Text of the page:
Seven days that led to lockdown of 4.5m people in north of England


Reimposing lockdown measures on 4.5 million people in the north of England is the culmination of a week of warnings from the Government’s top health experts about the risk of rising infection. 

Matt Hancock announced last night that people from different households in Greater Manchester, parts of east Lancashire and West Yorkshire are now banned from meeting each other inside their homes or in gardens following a spike in cases.

The move represents an exclamation point on a seven day period when the Government has moved quickly to take action in numerous areas in order to combat the spread of coronavirus. 

It started with reimposing quarantine restrictions on travellers returning to the UK from Spain on Saturday night after Professor Chris Whitty warned ministers that ‘doing nothing isn’t an option’ as infection levels increased on the continent.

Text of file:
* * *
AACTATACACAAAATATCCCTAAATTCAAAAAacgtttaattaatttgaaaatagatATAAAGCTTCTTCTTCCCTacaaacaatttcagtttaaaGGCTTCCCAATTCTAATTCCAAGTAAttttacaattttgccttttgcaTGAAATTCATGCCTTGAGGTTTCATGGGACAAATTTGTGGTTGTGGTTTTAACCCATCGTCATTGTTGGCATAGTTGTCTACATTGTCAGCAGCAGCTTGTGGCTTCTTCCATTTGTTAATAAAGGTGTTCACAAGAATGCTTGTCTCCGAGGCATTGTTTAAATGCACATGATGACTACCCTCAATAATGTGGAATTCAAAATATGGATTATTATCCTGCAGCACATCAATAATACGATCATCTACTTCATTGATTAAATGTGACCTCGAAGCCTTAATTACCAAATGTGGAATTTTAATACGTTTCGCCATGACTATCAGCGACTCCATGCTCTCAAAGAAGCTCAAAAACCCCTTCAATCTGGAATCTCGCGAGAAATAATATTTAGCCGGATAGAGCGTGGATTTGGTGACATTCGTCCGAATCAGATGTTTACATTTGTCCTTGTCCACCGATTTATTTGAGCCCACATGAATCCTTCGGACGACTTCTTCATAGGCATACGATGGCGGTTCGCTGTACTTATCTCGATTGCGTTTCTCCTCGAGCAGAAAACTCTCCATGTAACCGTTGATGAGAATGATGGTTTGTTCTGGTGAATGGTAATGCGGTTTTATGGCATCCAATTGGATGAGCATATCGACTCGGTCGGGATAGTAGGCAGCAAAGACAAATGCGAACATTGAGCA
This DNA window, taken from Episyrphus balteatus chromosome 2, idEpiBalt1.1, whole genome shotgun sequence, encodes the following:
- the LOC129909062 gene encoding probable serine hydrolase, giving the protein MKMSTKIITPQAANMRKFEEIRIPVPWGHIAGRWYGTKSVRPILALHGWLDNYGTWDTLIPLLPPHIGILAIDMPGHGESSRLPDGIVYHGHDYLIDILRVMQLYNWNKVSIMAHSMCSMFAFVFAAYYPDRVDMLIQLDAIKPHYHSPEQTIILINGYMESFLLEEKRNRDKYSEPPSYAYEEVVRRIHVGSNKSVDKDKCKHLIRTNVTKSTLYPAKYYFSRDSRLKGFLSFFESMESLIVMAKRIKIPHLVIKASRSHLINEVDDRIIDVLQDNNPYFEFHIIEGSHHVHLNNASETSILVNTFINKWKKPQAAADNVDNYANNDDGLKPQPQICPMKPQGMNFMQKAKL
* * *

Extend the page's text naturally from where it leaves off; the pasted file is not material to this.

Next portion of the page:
Meanwhile, Sir Patrick Vallance is said to have warned Downing Street on Monday that the UK could be just two or three weeks behind Spain’s second wave trajectory.

Ministers then confirmed yesterday that the self-isolation period for people with symptoms has been increased from seven days to 10.  

The rapid action has prompted accusations – denied by ministers – that they are over-reacting to expert advice in order to avoid repeating the mistakes made at the start of the outbreak. 

Here is how the last seven days panned out as the Government’s response to the virus became noticeably more aggressive.  

Matt Hancock, the Health Secretary, announced last night that partial lockdown is being reimposed on the north of England

Matt Hancock, the Health Secretary, announced last night that partial lockdown is being reimposed on the north of England